Well, I can’t say that I love Katy Perry – In fact I don’t love her at all – but I have gone through my Stevie Nicks phase and I’m mildly pleased by what I’m hearing about a chat these two icons from different times had. Turns out the Fleetwood Mac singer told a confused Perry that, in the 70s and 80s, she and the band had no rivals. No rivals?! Nicks said, “You don’t have rivals. All of those girls? Friends. You’ll probably work with all of them at some point.”
Sounds like a peachy dream huh. That Perry even brought up the topic of rivalries in the first place points to a much more combative reality; rivalries seem to be music’s constant companion. But why, and what do these rivalries do for music?
As Perry pointed out, a lot of feuds are created and fueled by fans – not by artists. Think Stevie Nicks had to deal with that? Doubtful. If you’re slow on the uptake, here’s why: a major difference between Nicks and Perry (aside from musical… taste) is that the majority of Nicks’ career basically missed the Internet.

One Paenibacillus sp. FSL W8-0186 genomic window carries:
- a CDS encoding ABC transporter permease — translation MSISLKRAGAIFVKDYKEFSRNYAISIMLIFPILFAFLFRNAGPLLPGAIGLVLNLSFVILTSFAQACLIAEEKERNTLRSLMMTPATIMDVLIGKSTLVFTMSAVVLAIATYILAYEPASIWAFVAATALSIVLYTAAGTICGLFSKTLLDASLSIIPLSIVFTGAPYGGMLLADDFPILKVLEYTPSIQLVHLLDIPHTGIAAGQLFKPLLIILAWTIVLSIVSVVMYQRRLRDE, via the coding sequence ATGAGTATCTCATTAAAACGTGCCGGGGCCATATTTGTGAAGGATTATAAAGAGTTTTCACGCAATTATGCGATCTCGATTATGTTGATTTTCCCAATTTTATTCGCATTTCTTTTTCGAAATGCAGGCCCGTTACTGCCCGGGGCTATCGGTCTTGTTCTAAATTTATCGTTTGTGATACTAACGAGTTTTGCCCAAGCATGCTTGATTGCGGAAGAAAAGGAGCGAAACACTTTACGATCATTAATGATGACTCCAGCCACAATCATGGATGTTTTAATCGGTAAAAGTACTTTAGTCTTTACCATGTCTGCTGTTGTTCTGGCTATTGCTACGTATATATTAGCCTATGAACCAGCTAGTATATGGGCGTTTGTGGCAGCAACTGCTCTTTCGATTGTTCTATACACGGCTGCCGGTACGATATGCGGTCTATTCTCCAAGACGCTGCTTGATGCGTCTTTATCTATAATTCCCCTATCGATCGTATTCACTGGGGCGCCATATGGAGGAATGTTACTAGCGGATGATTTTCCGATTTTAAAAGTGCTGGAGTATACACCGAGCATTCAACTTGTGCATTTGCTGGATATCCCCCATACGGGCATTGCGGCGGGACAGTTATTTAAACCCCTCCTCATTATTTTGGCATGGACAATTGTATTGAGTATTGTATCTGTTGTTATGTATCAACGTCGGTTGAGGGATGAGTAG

Unless artists live under a rock – my kind of musician – they’re way more in tune with what fans are saying now. And fans love stupid drama! Petty fights and ridiculous rumors are always going to trend more than artists being buddy buddy. Rivalries are in demand!
I, probably more than most, like telling artists how truly vomit inspiring they are. If you send me a mix tape and it reminds me of that smell Intern 2 left behind, I’m going to tell you. However, what I don’t like is that this rival loving culture creates barriers to possibly fruitful collaborations – music suffers for temporary entertainment. Maybe if some of these god-awful artists felt compelled to try new things with other artists, they’d produce something semi-decent. Probably not, but maybe.